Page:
Jack Doyle (Proj: TE24 | ADP: 382 | Pos ADP: TE52)

A Colts fan favorite, Doyle played in 14 games in 2020 but didn’t do much in the way of fantasy, posting just 23/251/3 on 33 targets in those games. Doyle’s 1.6 receptions per game were his lowest since 2015, and it signaled a new low in a steady decline from 2017, when he averaged a career-high 5.3 receptions per game. Why were Doyle’s numbers so low? Well, that’s in part because the Colts used so many different tight ends — the Colts TEs, as a group, scored the 10th-most fantasy points of any team’s TEs, but no individual Colt TE finished higher than TE27 overall (Trey Burton). The other factor was Doyle’s run-blocking, which Indy considers a strength of his game. Per SIS, Doyle was a run blocker on 251 snaps, 12th-most among any TE (teammate Mo Alie-Cox had 242 such snaps). So the question for Doyle is if he’ll block less this year — some beat writers don’t think so — and if Carson Wentz, who has targeted TEs prolifically in his career, takes a liking to Doyle. Keep in mind the Colts do have to replace LT Anthony Castonzo (retired), and their trust in Doyle as a blocker could at least be a major factor in that department early in the season. When the Colts have a problem, they call Jack Doyle. We think Wentz’s tendency to target TEs in the short to intermediate area means Doyle is significantly underpriced, though it’s possible Alie-Cox or rookie Kylen Granson takes the bigger chunk of those TE targets.

Mo Alie-Cox (Proj: TE30 | ADP: 307 | Pos ADP: TE44)

The new poster boy for the “HE USED TO PLAY BASKETBALL!!!” breed of tight ends, Alie-Cox’s value to the Colts is more significant than his value to fantasy teams. Alie-Cox played in 15 games in 2020 and posted 31/394/2 receiving on 39 targets (12.7 YPR, 79.5%). He scored the second-most fantasy points among Colt TEs (behind Trey Burton), though his upside remains tantalizing, as he’s flashed when given the opportunity — he posted 5/111 receiving on 6 targets on a season-high 67% snap share when filling in for an injured Burton and Jack Doyle. But like Doyle, Alie-Cox was apparently most useful to the Colts as a blocker — he was used as a run blocker on 242 snaps, per SIS, 14th-most among TEs. New QB Carson Wentz loves throwing to TEs, but despite Burton being gone, rookie TE Kylen Granson could fit that role like a glove, which has us wondering if Doyle and Alie-Cox will yet again be deployed as glorified offensive linemen, especially with LT Anthony Castonzo retired. Alie-Cox’s athleticism is tantalizing, but the Colts have to use him more for that to pay off for fantasy.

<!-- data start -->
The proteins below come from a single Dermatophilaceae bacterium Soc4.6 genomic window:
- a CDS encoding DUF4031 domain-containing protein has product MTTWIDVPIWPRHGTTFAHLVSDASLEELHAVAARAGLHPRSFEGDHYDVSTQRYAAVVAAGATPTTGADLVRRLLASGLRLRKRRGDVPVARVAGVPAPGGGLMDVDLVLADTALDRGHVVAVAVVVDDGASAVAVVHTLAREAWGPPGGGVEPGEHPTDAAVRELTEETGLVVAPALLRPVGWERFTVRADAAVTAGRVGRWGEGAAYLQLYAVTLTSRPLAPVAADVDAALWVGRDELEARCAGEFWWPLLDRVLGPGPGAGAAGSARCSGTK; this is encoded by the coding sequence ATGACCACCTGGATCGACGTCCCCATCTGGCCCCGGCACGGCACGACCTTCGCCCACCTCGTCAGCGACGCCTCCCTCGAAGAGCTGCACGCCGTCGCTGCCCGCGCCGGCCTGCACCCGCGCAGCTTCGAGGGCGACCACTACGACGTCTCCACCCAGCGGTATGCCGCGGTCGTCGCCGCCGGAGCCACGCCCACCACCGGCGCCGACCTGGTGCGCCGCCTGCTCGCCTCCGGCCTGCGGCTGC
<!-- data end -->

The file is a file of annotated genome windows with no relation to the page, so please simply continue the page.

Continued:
Kylen Granson (Proj: TE38 | ADP: 261 | Pos ADP: TE32)

Undersized for his position at 6’2” and 242 pounds, the Colts nonetheless made Granson a fourth-round pick with designs on replacing the oft-injured Trey Burton. But at least the Colts seem to have the right plan. Per our Greg Cosell’s scouting report, “Granson is not a prototypical TE prospect as you project and transition him to the NFL. His height/weight profile does not lend itself to conventional TE deployment, so NFL teams will not evaluate him in that way (or, at least, shouldn't) … Granson has intermediate/vertical ability as a receiver and showed straight-line explosive, run-after-catch traits and those attributes/dimensions fit the NFL game in which every offensive coordinator is looking for ways to create explosive plays in the pass game”. Granson made noise with his athleticism in spring practices, and it now remains to be seen if he can get on the field early and often. It’s also necessary to point out that the Colts TEs, as a group, scored the 10th-most fantasy points of any team’s TEs, but no individual Colt TE finished higher than TE27 overall (which was Burton). So even if Granson has a role, it’s not guaranteed to be fantasy-relevant. He’s someone to keep an eye on for dynasty leagues.

Hansen’s Final Points

We can write about Carson Wentz until our fingers fall off, and we almost have, but it’s not going to get us very far because there are so many moving parts to Wentz’ collapse the last few seasons, and also to his possible rebound in Indy. Wentz has plenty of critics, and deservedly so, but it’s worth noting that, in a terrible 2020 season, Wentz finished as a top-12 fantasy QB in five of his 11 full games, and he went from a bottom-5 situation in Philly last year to a top-5 situation in Indy this year. His ADP of QB17 suggests people believe he’s going to bounce back, but that doesn’t mean he’s a player to actively target. I am willing to draft Wentz as my QB2, but I see no reason to be proactive about it, since there are many comparable options going off the board a round or two later than his 135 ADP. For example, I’d rather roll with the upside of Justin Fields at 150 overall than Wentz at 135 overall. In deeper or 2-QB leagues, the best course of action with Wentz is to consider him only if he slips a bit and stands out as a value.